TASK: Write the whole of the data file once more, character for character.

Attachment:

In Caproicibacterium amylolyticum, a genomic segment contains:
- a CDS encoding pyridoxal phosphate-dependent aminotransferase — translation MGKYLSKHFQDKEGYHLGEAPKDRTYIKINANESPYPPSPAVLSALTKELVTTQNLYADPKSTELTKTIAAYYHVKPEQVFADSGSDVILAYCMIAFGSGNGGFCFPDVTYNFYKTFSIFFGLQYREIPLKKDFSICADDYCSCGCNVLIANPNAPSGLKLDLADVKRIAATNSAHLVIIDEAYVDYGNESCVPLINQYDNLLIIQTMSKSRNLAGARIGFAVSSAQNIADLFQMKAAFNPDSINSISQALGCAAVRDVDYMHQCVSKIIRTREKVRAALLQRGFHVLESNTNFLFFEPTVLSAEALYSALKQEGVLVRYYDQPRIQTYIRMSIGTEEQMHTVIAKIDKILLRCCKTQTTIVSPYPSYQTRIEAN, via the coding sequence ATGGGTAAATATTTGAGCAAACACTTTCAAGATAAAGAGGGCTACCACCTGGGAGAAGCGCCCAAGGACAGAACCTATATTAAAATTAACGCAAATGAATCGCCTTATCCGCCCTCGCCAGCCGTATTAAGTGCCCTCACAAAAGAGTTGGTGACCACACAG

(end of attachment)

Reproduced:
In Caproicibacterium amylolyticum, a genomic segment contains:
- a CDS encoding pyridoxal phosphate-dependent aminotransferase — translation MGKYLSKHFQDKEGYHLGEAPKDRTYIKINANESPYPPSPAVLSALTKELVTTQNLYADPKSTELTKTIAAYYHVKPEQVFADSGSDVILAYCMIAFGSGNGGFCFPDVTYNFYKTFSIFFGLQYREIPLKKDFSICADDYCSCGCNVLIANPNAPSGLKLDLADVKRIAATNSAHLVIIDEAYVDYGNESCVPLINQYDNLLIIQTMSKSRNLAGARIGFAVSSAQNIADLFQMKAAFNPDSINSISQALGCAAVRDVDYMHQCVSKIIRTREKVRAALLQRGFHVLESNTNFLFFEPTVLSAEALYSALKQEGVLVRYYDQPRIQTYIRMSIGTEEQMHTVIAKIDKILLRCCKTQTTIVSPYPSYQTRIEAN, via the coding sequence ATGGGTAAATATTTGAGCAAACACTTTCAAGATAAAGAGGGCTACCACCTGGGAGAAGCGCCCAAGGACAGAACCTATATTAAAATTAACGCAAATGAATCGCCTTATCCGCCCTCGCCAGCCGTATTAAGTGCCCTCACAAAAGAGTTGGTGACCACACAG